Pop culture obsessives writing for the pop culture obsessed.
Pop culture obsessives writing for the pop culture obsessed.

Spraying blood, speed metal, cocaine—and that’s just the first five minutes

Illustration for article titled Spraying blood, speed metal, cocaine—and that’s just the first five minutes

Every day, Watch This offers staff recommendations inspired by a new movie coming out that week. This week: Before gawking at the bone-snapping mayhem of The Raid 2, get your adrenaline fix with some ultraviolent action movies.

Dead Or Alive (1999)

A naked woman falls from a balcony, her body splattering on the sidewalk. A man in an electric blue sharkskin suit grabs a bag of cocaine from her limp hand. In a dingy restroom, two men are having sex; an assassin in a kimono and welding goggles comes up from behind and stabs one of them in the jugular, spraying a jet of hot blood into the other’s mouth. Thugs mow down the customers of a restaurant with gunfire, stopping halfway through to reload. One fleeing man is shot in the stomach with a shotgun, flinging bits of half-digested food at the camera. In a warehouse, a man triumphantly snorts a 50-foot line of cocaine. Strippers grind. People slurp noodles. On the soundtrack, speed metal squeals and squelches.


These are the first five minutes of Takashi Miike’s Dead Or Alive, an opening so cartoonishly tasteless and hyper-violent that the only way the movie can top it is by ending (SPOILER ALERT) with the destruction of the entire planet. Miike would go on to make two more Dead Or Alive movies, related to one another only by the presence of Shô Aikawa and Riki Takeuchi in the lead roles. The second, Dead Or Alive 2: Birds (2000), is one of his best films, but it’s distinguished more by its pathos and gonzo visual and narrative flourishes than by its violence. For pure unreal excess, the first Dead Or Alive is hard to beat.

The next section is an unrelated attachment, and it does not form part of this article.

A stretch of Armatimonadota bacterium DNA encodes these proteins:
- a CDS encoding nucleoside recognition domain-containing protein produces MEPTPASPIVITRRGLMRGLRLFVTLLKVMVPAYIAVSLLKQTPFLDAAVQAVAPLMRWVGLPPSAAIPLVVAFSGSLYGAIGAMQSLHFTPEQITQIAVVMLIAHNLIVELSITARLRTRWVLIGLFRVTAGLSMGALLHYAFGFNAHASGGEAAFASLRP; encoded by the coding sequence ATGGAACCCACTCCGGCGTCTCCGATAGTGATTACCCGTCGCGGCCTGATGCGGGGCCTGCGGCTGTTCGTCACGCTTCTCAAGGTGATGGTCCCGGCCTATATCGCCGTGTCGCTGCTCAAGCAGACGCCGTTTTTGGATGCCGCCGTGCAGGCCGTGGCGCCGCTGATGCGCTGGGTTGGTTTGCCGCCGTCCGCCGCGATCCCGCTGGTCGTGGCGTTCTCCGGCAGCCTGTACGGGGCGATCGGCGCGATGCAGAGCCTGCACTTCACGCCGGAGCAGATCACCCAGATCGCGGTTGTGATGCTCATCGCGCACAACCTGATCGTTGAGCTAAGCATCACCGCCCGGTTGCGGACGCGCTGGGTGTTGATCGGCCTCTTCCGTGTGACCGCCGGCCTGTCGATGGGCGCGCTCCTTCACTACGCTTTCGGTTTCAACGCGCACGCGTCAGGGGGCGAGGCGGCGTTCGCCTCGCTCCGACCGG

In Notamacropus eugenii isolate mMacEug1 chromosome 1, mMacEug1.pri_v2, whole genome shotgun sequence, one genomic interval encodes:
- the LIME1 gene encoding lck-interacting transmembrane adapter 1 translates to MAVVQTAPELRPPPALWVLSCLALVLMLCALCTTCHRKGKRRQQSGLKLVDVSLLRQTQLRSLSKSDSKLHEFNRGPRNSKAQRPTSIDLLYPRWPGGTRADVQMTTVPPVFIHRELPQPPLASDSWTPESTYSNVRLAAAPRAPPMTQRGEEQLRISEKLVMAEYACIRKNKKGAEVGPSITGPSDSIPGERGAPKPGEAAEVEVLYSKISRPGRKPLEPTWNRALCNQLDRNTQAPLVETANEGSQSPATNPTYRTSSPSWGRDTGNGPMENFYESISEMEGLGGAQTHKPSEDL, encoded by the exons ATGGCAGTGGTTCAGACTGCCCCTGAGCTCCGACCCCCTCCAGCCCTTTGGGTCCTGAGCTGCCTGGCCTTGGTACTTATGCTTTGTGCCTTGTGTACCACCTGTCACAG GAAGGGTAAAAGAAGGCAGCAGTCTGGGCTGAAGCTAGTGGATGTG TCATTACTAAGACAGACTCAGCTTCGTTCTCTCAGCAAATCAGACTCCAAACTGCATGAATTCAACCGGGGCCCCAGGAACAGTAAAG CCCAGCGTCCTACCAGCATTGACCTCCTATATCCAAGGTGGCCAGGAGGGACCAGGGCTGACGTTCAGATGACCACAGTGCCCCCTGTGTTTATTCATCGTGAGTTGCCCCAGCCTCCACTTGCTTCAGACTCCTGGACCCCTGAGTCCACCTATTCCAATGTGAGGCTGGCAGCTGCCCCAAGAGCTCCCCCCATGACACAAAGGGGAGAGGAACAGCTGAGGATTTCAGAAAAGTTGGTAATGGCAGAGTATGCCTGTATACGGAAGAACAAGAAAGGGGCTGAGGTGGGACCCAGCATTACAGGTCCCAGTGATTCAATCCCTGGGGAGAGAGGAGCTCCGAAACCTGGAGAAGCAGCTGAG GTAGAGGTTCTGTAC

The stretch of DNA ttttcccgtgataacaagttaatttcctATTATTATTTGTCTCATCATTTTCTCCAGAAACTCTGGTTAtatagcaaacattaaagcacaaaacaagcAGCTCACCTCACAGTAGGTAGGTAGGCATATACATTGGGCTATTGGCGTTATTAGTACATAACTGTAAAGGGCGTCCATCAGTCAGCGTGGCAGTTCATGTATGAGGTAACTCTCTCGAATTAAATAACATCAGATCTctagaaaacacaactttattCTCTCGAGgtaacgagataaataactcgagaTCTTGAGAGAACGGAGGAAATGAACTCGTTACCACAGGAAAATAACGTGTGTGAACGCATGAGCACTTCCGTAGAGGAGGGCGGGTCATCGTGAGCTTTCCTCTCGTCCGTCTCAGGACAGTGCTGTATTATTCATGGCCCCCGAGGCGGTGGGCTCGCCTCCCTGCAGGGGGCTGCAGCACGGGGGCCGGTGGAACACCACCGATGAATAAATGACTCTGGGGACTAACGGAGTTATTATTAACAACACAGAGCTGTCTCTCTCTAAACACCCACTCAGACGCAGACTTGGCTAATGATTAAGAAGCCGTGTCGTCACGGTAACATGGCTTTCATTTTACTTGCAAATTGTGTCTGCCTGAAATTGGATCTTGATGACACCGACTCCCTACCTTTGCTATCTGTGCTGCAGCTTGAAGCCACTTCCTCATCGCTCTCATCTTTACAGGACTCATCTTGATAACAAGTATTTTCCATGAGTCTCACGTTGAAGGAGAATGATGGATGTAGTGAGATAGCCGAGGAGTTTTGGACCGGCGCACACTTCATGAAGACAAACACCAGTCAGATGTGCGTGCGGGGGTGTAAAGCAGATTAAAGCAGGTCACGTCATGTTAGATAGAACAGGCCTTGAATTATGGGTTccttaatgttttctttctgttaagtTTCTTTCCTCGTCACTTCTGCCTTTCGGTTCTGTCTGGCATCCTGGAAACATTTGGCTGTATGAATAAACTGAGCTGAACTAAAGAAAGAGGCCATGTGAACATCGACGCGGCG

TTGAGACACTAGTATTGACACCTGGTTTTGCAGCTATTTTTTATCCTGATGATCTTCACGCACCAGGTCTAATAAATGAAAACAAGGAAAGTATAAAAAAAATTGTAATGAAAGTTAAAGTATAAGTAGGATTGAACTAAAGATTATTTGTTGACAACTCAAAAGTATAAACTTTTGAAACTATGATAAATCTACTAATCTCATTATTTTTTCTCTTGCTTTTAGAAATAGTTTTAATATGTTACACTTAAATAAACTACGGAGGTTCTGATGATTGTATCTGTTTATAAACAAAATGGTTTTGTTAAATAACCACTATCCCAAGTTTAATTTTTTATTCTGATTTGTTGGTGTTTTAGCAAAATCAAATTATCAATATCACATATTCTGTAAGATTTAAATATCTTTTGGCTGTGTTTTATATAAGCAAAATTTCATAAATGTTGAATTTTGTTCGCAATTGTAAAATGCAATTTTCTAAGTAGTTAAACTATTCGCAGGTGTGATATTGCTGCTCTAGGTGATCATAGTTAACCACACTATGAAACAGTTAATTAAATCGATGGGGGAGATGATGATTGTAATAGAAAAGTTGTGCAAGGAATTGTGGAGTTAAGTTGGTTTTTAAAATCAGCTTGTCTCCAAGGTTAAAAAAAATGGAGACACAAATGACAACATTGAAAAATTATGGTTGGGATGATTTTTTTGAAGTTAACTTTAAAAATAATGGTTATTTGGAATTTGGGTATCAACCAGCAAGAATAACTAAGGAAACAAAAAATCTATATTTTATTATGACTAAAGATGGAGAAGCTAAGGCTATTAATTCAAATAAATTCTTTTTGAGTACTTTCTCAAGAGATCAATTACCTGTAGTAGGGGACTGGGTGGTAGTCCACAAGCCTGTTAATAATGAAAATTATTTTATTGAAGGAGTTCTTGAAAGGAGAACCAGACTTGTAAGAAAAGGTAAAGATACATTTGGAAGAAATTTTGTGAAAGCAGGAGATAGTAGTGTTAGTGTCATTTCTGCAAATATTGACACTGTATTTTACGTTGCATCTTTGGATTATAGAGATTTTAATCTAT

Dead Or Alive’s beginning and ending constitute two of the most notorious sequences in a career full of them, and tend to overshadow the unhinged—though largely low-key—yakuza bloodbath drama they bookend. But, as in the case of Miike’s international breakthrough, the horror switcheroo Audition (made the same year), as well as his chambara hit 13 Assassins (2010), one side depends on the other. The opening provides the rest of the movie an atmosphere of anything-goes craziness.  The dramatic portions, in turn, provide context for the wacky climax.

Not to say that the bulk of the movie is all backroom gangster talk and smoky stare downs. There are close quarters gun battles (a Miike speciality), knife-wielding clowns on stripper poles, a woman being drowned in a kiddie pool full of liquid feces, and more blood than the human body can conceivably hold. But there are also lectures on political history, darkly comic long takes, middle-class family scenes, and poker-faced monologues. All of these seem to belong in the movie as much as the orgiastic violence does. Miike’s talent as a director lies in making movies where nothing—no matter how cartoonish or how realistic—would feel out of place.

Availability: Not to be confused with the video-game adaptation DOA: Dead Or Alive, Miike’s Dead Or Alive is available on DVD, which can be obtained through Netflix.

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